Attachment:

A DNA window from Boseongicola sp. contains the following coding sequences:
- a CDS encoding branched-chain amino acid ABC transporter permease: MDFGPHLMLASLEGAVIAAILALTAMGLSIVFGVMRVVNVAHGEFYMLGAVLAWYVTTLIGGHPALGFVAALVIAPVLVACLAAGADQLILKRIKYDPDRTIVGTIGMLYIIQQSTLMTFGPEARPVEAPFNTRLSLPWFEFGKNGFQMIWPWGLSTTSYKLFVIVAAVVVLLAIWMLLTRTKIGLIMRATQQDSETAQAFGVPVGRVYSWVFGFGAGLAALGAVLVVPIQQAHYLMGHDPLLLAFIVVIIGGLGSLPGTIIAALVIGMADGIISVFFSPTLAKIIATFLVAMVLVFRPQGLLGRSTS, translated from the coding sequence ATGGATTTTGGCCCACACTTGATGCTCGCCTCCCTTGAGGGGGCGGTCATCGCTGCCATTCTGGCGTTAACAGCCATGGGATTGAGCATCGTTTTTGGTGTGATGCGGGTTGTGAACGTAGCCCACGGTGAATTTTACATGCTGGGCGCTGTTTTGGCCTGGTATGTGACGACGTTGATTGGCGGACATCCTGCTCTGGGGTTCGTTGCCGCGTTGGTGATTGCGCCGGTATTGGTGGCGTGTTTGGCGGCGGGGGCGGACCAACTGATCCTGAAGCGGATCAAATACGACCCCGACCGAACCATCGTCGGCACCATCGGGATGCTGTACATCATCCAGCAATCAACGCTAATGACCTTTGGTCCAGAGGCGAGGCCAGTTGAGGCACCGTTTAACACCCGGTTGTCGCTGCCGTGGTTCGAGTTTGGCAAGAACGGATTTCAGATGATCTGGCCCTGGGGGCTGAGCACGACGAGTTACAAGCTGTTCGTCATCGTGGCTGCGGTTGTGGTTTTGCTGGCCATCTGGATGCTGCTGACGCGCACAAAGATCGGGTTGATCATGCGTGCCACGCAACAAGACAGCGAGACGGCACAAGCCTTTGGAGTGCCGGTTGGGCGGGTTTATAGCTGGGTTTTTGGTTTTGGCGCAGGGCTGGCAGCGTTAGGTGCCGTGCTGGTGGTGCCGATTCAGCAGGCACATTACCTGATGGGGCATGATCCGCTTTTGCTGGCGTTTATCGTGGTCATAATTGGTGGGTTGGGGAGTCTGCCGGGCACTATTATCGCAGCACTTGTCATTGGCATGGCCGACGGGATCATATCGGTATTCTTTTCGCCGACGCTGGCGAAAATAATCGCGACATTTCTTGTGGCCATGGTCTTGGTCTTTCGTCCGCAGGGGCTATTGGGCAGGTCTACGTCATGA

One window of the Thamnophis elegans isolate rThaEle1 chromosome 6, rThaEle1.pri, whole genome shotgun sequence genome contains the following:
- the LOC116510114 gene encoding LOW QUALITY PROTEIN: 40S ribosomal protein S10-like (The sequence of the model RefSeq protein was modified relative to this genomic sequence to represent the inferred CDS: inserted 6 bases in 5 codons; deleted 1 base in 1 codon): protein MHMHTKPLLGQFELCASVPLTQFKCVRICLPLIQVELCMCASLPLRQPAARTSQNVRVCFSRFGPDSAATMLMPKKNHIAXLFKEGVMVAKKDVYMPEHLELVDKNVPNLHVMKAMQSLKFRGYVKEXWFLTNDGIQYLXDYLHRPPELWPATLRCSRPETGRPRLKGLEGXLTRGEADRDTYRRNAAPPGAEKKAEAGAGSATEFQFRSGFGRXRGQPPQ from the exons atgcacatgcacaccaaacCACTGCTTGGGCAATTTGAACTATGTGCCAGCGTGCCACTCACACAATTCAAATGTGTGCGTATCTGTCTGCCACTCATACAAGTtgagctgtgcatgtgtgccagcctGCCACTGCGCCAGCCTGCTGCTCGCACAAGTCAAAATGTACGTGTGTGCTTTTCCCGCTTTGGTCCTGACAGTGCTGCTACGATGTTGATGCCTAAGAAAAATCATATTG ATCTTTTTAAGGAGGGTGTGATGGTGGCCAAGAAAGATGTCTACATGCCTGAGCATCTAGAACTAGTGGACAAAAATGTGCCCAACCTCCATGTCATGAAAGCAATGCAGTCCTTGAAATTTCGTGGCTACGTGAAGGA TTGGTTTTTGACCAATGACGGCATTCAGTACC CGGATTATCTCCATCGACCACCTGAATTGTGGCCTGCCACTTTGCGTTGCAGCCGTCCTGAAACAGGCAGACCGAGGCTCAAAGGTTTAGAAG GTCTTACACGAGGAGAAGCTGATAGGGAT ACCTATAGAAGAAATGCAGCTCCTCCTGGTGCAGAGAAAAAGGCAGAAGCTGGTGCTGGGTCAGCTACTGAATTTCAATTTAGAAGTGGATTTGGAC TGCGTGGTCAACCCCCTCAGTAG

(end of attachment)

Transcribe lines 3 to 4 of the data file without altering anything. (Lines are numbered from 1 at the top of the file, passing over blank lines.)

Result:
One window of the Thamnophis elegans isolate rThaEle1 chromosome 6, rThaEle1.pri, whole genome shotgun sequence genome contains the following:
- the LOC116510114 gene encoding LOW QUALITY PROTEIN: 40S ribosomal protein S10-like (The sequence of the model RefSeq protein was modified relative to this genomic sequence to represent the inferred CDS: inserted 6 bases in 5 codons; deleted 1 base in 1 codon): protein MHMHTKPLLGQFELCASVPLTQFKCVRICLPLIQVELCMCASLPLRQPAARTSQNVRVCFSRFGPDSAATMLMPKKNHIAXLFKEGVMVAKKDVYMPEHLELVDKNVPNLHVMKAMQSLKFRGYVKEXWFLTNDGIQYLXDYLHRPPELWPATLRCSRPETGRPRLKGLEGXLTRGEADRDTYRRNAAPPGAEKKAEAGAGSATEFQFRSGFGRXRGQPPQ from the exons atgcacatgcacaccaaacCACTGCTTGGGCAATTTGAACTATGTGCCAGCGTGCCACTCACACAATTCAAATGTGTGCGTATCTGTCTGCCACTCATACAAGTtgagctgtgcatgtgtgccagcctGCCACTGCGCCAGCCTGCTGCTCGCACAAGTCAAAATGTACGTGTGTGCTTTTCCCGCTTTGGTCCTGACAGTGCTGCTACGATGTTGATGCCTAAGAAAAATCATATTG ATCTTTTTAAGGAGGGTGTGATGGTGGCCAAGAAAGATGTCTACATGCCTGAGCATCTAGAACTAGTGGACAAAAATGTGCCCAACCTCCATGTCATGAAAGCAATGCAGTCCTTGAAATTTCGTGGCTACGTGAAGGA TTGGTTTTTGACCAATGACGGCATTCAGTACC CGGATTATCTCCATCGACCACCTGAATTGTGGCCTGCCACTTTGCGTTGCAGCCGTCCTGAAACAGGCAGACCGAGGCTCAAAGGTTTAGAAG GTCTTACACGAGGAGAAGCTGATAGGGAT ACCTATAGAAGAAATGCAGCTCCTCCTGGTGCAGAGAAAAAGGCAGAAGCTGGTGCTGGGTCAGCTACTGAATTTCAATTTAGAAGTGGATTTGGAC TGCGTGGTCAACCCCCTCAGTAG